I can’t. But there is something about the artist profession that gives it a certain aura of mystery. I get the impression that artists are a step higher in the status hierarchy than directors. A film directed by a former artist is expected to be more than just a film among others. It’s “art”.

Personally I’ve never been able to tell the difference. It’s true that Steve McQueen comes from the art world and it’s true that he (or his cinematographer) has an eye for the visual language, as shown in 12 Years a Slave. But there are many other directors with no previous career as artists who are obsessed with the visuals nevertheless.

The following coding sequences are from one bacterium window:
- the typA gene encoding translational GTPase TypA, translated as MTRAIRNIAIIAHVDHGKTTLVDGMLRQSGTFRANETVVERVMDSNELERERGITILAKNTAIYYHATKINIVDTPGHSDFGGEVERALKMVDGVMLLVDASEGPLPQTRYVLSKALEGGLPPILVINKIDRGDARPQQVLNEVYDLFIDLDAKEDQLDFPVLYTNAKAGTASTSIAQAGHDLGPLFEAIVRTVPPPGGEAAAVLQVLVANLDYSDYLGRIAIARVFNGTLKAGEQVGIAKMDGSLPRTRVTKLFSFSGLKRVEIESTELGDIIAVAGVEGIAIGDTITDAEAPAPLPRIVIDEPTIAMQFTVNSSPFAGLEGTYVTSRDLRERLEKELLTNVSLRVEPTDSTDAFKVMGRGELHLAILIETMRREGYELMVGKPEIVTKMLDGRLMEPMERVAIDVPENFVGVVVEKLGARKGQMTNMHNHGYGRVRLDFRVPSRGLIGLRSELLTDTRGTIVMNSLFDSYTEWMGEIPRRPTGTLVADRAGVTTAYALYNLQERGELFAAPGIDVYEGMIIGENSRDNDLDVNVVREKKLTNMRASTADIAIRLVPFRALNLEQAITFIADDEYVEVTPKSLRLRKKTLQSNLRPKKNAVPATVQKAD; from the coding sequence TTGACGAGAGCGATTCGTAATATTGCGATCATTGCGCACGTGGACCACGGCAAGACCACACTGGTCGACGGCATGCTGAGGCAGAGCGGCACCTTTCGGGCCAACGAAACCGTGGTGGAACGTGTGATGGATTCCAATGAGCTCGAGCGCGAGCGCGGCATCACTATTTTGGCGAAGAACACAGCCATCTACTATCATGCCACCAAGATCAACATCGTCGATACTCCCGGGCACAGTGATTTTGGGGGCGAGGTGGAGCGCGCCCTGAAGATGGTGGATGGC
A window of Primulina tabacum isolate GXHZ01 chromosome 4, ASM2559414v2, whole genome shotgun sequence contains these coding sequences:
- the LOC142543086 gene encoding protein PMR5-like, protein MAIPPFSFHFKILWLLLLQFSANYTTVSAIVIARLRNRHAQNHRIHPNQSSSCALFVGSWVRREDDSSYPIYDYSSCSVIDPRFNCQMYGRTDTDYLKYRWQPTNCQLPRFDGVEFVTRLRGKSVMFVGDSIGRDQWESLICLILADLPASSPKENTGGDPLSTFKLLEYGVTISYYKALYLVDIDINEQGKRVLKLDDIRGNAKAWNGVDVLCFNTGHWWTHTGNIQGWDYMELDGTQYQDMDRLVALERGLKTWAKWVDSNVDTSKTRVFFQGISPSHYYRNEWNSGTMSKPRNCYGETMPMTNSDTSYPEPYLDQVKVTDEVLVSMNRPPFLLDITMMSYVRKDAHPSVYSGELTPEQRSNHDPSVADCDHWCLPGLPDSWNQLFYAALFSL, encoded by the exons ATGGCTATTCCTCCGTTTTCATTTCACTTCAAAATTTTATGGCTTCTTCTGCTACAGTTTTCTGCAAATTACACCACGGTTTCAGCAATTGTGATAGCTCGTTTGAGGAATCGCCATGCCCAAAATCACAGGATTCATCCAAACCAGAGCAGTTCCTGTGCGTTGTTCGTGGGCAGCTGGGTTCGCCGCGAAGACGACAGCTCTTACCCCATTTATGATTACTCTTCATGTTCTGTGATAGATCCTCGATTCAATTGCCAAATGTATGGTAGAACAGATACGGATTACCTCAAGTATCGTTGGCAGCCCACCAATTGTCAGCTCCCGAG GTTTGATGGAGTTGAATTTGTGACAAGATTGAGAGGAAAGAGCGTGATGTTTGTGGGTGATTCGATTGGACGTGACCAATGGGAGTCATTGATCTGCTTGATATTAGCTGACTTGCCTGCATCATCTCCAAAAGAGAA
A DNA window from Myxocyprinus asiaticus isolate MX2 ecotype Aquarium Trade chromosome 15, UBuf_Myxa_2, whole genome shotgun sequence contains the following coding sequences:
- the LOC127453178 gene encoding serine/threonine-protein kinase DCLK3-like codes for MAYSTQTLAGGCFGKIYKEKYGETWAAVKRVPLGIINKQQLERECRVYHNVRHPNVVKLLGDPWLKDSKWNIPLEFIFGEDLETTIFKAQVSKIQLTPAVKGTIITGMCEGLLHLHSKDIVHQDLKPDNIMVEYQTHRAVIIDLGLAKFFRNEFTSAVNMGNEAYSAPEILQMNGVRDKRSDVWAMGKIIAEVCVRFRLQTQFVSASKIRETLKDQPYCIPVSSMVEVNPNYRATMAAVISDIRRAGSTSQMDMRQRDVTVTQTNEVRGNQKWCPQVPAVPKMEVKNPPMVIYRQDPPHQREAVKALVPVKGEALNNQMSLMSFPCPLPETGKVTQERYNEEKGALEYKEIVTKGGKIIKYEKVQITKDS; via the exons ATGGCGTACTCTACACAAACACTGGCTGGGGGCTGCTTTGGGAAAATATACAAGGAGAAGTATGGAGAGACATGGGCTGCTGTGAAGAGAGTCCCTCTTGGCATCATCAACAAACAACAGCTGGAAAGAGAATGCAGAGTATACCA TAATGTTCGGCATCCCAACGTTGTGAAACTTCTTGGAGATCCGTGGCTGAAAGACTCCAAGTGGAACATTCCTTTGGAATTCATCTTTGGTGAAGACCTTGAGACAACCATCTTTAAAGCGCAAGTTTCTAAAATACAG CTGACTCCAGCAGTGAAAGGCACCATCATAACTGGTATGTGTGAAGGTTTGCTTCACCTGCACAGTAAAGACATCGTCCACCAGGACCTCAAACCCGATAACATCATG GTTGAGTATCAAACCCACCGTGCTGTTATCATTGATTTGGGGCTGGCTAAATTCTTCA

Art installation or movie?
In any case, we’ve now got a Swedish equivalent of Steve McQueen – a director, who people insist on labelling as an “artist”. Her name is Anna Odell and she recently won the Swedish film award Guldbaggen for her debut movie The Reunion. In her case I’m afraid the label has been hold against her on occasions. While the movie mostly has received praise from the movie critics, I’ve also seen people questioning why her film has been nominated in the first place, arguing that her movie isn’t a real “movie”, but an art installation.

I don’t agree with this view at all. The Reunion was one out of three Swedish movies from 2013 that I genuinely loved (the other two being Lisa Langseth’s Hotell and Lukas Moodysson’s We are the Best! I would recommend you to see them all if you ever get the chance, though it’s pretty unlikely if you live outside of Sweden – it appears to me that they’re mostly screened at film festivals.)